There are four critical areas for mathematics in third grade:
- Multiplication and division within 100 – Students develop an understanding of the meanings of multiplication and division of whole numbers through activities and problems involving equal-sized groups, arrays, and area models; multiplication is finding an unknown product, and division is finding an unknown factor in these situations. For equal sized group situations, division can require finding the unknown number of groups or the unknown group size. Students use properties of operations to calculate products of whole numbers, using increasingly sophisticated strategies based on these properties to solve multiplication and division problems involving single-digit factors. By comparing a variety of solution strategies, students learn the relationship between multiplication and division.
- Understanding fractions – Students develop an understanding of fractions, beginning with unit fractions. Students view fractions in general as being built out of unit fractions, and they use fractions along with visual fraction models to represent parts of a whole. Students understand that the size of a fractional part is relative to the size of the whole. For example, 1/2 of the paint in a small bucket could be less paint than 1/3 of the paint in a larger bucket, but 1/3 of a ribbon is longer than 1/5 of the same ribbon because when the ribbon is divided into 3 equal parts, the parts are longer than when the ribbon is divided into 5 equal parts. Students are able to use fractions to represent numbers equal to, less than, and greater than one. They solve problems that involve comparing fractions by using visual fraction models and strategies based on noticing equal numerators or denominators.
- Understanding arrays and area – Students recognize area as an attribute of two-dimensional regions. They measure the area of a shape by finding the total number of same-size units of area required to cover the shape without gaps or overlaps, a square with sides of unit length being the standard unit for measuring area. Students understand that rectangular arrays can be decomposed into identical rows or into identical columns. By decomposing rectangles into rectangular arrays of squares, students connect area to multiplication, and justify using multiplication to determine the area of a rectangle.
- Describe, analyze, and compare 2D shapes Students describe, analyze, and compare properties of two-dimensional shapes. They compare and classify shapes by their sides and angles, and connect these with definitions of shapes. Students also relate their fraction work to geometry by expressing the area of part of a shape as a unit fraction of the whole (NGA & CCSSO, 2010, p. 21).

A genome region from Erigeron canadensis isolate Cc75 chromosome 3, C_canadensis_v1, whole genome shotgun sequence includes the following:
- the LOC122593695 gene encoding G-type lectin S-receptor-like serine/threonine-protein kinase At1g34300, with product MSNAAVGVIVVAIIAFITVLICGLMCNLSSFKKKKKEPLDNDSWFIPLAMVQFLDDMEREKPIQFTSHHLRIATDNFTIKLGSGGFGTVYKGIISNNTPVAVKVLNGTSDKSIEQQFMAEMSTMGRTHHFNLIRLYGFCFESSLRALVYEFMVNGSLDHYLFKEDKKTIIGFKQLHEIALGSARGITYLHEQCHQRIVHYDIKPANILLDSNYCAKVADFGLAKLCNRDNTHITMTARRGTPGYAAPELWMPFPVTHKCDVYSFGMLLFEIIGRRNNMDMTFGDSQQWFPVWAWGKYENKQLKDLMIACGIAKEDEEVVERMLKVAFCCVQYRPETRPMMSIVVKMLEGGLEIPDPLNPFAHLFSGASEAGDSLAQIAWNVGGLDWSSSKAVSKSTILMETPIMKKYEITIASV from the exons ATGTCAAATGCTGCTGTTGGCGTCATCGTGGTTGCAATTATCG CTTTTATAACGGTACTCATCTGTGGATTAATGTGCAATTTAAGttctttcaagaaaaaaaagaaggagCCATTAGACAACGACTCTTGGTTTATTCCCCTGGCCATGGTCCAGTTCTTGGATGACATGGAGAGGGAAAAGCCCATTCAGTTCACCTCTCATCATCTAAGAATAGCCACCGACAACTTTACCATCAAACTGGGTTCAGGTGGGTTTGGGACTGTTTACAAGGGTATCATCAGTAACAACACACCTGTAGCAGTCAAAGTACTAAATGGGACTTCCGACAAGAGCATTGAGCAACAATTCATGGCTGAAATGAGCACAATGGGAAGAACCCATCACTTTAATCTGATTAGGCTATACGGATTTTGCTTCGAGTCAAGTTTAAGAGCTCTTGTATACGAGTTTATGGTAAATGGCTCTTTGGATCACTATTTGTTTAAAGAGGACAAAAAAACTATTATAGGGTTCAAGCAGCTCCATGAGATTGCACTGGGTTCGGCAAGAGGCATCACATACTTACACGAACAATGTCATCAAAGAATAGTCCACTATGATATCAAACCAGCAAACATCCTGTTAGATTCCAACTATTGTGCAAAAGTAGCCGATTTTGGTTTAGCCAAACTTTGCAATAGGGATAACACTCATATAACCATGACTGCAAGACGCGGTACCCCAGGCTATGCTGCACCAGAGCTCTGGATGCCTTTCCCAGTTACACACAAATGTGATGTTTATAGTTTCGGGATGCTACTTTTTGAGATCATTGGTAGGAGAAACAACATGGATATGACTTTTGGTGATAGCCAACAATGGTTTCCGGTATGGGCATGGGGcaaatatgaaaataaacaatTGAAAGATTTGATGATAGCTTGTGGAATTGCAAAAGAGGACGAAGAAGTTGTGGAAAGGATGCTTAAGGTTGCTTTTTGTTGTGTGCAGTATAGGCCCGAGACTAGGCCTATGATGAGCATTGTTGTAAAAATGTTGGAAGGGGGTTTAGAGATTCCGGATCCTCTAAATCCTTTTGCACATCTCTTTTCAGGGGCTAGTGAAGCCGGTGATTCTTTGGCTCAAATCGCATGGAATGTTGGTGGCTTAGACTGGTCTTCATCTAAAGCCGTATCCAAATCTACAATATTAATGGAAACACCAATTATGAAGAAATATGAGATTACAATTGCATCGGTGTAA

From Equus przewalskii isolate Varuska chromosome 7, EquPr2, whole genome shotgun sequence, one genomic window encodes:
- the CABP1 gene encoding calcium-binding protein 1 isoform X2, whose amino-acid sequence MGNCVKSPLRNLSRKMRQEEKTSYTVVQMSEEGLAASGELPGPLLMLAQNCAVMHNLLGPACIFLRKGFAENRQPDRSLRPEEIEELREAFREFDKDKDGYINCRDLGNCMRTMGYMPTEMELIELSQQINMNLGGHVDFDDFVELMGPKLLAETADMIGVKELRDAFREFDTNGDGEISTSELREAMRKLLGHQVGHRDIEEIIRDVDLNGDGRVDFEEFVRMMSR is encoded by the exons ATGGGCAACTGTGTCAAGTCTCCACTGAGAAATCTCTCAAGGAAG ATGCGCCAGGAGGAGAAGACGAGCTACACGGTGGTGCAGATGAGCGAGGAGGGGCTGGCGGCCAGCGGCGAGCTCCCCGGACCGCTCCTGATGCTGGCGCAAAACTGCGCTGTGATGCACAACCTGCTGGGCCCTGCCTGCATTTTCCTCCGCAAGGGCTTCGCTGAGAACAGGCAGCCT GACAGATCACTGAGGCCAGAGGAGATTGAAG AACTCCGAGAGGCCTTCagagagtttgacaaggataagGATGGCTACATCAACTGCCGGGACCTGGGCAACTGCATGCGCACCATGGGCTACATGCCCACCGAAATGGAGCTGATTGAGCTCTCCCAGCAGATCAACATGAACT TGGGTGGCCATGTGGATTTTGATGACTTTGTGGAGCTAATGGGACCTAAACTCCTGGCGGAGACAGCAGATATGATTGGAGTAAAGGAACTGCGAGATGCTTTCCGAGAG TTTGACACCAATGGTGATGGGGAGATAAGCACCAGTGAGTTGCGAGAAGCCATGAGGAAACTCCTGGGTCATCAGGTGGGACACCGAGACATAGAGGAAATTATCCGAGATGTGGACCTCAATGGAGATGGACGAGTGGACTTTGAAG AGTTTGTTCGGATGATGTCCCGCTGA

At Avoca West, third grade students explore these ideas in the following sequence:
1) Addition and Subtraction Applications: In the first unit, students in grade 3 apply their addition and subtraction experience from grade 2 to graphs (bar graph and pictograph), elapsed time and perimeter situations.
2) Introduction to Area: The second unit introduces students to the concept of square units. Students will use the square units to measure area by counting and repeated addition, which lays a solid foundation for multiplication and division in the next unit.
3) Multiplication and Division Concepts: In our third unit, students use their experience with area to understand the operations of multiplication and division within 100. They will interpret multiplication and division models and equations and begin to internalize the facts. By the end of the school year, students will know and apply all of their basic multiplication facts.
4) Multiplication and Division Applications: Students will continue to use their multiplication and division concepts within 100 to represent and solve problems in a variety of contexts. This will include multiplying and adding to solve composite area problems (like the area of an L shaped room), or solving other 2-step word problems. They will use this understanding to multiply some 2-digit numbers by 1-digit numbers within 100 (ex. 21 x 3 can be solved by multiplying 20 x 3 and 1 x 3 and then adding the two products).
5) Fractions: In unit 5, students are introduced to fraction notation and develop understanding of equivalent fractions using number line diagrams and other visual models. They learn that the numerator represents the number of portions and the denominator represents the size of the portions, and compare fractions with either the same numerator or same denominator.
6) Geometry: Unit 6 involves an in-depth study of Quadrilaterals, which lays a foundation for understanding the polygon hierarchy in Grade 5.
How can we support our children’s mathematical understanding at home?
In third grade, students begin to apply what they have learned about composing and decomposing numbers with addition and subtraction to learn two new operations of multiplication and division. Understanding the relationship between the four operations is crucial for developing algebraic reasoning that they will use in the later grades. They also learn the relationship between area and multiplication and division. The area models help them to make sense of these new operations and to visualize the values they are calculating. Ask your child to explain relationships that they see to help them build their justification and critique skills. Playing games that build and reinforce fluency can give students the confidence and number sense to calculate effectively.
National Governors Association Center for Best Practices (NGA) & Council for Chief State School Officers (CCSSO). (2010). The common core state standards for mathematics. Washington, D. C.: NGA & CCSSO.